Observing Geostationary Satellites from Leiden and Arizona
The two images below were taken from Leiden (the Netherlands) in the early evening of October 23, using my own equipment (Canon EOS 450D + Carl Zeiss Jena Sonnar MC 2.8/180mm).
They show the enigmatic, frequently re-locating PAN satellite (09-047A: see Dwayne Day's article here) and the SIGINT (eavesdropping) Mentor 4 (USA 202) satellite (09-001A), as well as a few commercial geostationary telecom objects: Hellas-sat 2 (03-020A), Thuraya 2 (03-026A) and Paksat 1R (11-042A).
As can be seen, PAN and Hellas-sat 2 are a very close pair now, so close that I am not actually 100% sure which one is which (the westernmost one or rightmost one is likely PAN). As can be seen in comparison to this post from May, it has relocated again, from 45.0 to 38.9 E - it did so in July, when I was on hollidays.
Somewhat earlier the same week, when the sky in Leiden was overcast, I took refuge by hiring a "remote" telescope again. This time not the 61-cm of SSON, but the 37-cm Cassegrain of Winer Observatory (MPC 857) in Sonoita, Arizona, USA. While a smaller instrument, this telescope has a larger FOV which is good if the satellite is a bit off from predictions, and allows te satellite to be captured on more than one image when a 3-image run is done. Also, it is cheaper to rent.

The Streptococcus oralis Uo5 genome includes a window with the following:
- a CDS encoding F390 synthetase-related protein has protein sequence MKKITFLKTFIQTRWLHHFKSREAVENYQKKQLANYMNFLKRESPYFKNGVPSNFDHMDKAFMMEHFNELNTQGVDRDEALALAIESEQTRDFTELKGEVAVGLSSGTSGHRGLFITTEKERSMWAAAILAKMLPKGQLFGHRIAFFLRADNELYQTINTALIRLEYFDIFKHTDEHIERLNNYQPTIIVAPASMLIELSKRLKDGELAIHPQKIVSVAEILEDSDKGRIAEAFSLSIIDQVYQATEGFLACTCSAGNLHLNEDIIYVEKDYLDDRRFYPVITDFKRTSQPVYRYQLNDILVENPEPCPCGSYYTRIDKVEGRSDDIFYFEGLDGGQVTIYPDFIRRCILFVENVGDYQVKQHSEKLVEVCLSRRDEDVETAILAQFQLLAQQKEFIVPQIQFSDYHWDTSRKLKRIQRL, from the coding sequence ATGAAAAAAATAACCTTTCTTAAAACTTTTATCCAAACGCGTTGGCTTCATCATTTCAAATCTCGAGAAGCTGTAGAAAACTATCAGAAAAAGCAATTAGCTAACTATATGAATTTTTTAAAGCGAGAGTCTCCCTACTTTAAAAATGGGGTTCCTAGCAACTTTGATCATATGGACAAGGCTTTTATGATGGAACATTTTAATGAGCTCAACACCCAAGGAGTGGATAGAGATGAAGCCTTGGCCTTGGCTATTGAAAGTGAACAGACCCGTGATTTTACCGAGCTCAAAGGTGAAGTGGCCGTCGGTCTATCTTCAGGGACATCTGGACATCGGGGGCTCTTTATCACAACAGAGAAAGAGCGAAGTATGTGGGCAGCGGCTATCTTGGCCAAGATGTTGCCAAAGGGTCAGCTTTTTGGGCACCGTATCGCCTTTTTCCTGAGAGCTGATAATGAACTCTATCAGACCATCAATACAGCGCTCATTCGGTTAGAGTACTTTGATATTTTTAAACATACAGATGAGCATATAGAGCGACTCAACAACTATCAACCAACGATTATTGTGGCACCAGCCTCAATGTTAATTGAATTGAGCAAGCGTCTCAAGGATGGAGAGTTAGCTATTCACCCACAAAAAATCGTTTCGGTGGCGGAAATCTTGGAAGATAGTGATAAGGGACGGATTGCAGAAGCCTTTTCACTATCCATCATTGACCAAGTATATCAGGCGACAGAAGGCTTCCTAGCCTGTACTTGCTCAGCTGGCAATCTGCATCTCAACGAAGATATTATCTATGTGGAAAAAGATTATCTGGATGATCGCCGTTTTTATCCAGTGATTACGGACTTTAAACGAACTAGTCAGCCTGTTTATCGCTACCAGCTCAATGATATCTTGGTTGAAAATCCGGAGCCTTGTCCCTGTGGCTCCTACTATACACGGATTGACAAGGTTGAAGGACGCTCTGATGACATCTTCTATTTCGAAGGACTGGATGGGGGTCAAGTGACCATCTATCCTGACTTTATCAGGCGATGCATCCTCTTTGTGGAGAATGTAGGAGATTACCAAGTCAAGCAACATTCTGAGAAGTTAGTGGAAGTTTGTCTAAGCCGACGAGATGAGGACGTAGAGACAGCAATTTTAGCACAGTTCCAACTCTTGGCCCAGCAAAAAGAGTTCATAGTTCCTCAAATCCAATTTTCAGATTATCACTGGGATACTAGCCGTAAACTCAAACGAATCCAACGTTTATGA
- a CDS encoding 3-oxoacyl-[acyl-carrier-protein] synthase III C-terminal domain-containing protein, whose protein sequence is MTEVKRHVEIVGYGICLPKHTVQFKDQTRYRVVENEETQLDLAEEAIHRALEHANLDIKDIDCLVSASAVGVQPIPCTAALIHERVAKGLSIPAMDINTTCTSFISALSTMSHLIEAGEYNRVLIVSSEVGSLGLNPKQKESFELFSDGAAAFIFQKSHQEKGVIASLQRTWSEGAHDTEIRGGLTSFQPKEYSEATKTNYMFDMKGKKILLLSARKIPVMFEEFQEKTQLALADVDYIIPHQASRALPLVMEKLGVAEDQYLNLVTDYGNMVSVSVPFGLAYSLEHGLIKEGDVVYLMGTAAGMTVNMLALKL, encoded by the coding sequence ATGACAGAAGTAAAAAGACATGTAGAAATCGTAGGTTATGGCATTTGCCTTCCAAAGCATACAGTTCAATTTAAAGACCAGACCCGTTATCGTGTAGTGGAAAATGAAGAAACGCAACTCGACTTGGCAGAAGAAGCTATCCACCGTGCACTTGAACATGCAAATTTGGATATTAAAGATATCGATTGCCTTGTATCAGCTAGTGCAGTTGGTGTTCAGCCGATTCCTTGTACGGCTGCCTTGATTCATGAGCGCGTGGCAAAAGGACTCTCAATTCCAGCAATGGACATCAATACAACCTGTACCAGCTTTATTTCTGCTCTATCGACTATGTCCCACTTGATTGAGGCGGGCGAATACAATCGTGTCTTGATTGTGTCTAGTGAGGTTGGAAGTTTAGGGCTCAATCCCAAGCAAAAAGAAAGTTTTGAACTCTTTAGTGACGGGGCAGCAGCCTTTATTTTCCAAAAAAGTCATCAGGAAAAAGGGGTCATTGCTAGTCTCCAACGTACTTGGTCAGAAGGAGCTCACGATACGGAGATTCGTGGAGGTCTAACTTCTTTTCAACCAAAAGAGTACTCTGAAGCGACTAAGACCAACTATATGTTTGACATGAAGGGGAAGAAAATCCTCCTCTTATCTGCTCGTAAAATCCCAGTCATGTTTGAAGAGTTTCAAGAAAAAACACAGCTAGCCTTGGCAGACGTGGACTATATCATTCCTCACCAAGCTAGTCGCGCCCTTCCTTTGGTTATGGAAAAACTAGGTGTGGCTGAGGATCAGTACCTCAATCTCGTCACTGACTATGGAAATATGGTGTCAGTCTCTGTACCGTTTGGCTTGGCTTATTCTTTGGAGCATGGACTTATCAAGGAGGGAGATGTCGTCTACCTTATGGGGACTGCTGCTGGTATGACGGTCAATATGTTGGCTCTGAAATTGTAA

Targets were two "usual suspects": the enigmatic Prowler (90-097E: see story and links in my previous post here) on October 17 and 21 and the SBIRS-GEO 1 (11-019A) on October 21:
Note: because the telescope follows the stars, the satellites become trailed, unlike the images shot from Leiden which are from a stationary tripod (hence the stars trail, but the satellites not).
A few non-geostationary satellites were tracked the past two weeks as well. They include the STSS Demo 1 & 2 (09-052 A & B) and the USA 89 r/b (92-086C) on October 22, and the HEO ELINT & SBIRS platform USA 184 (06-027A) on October 15.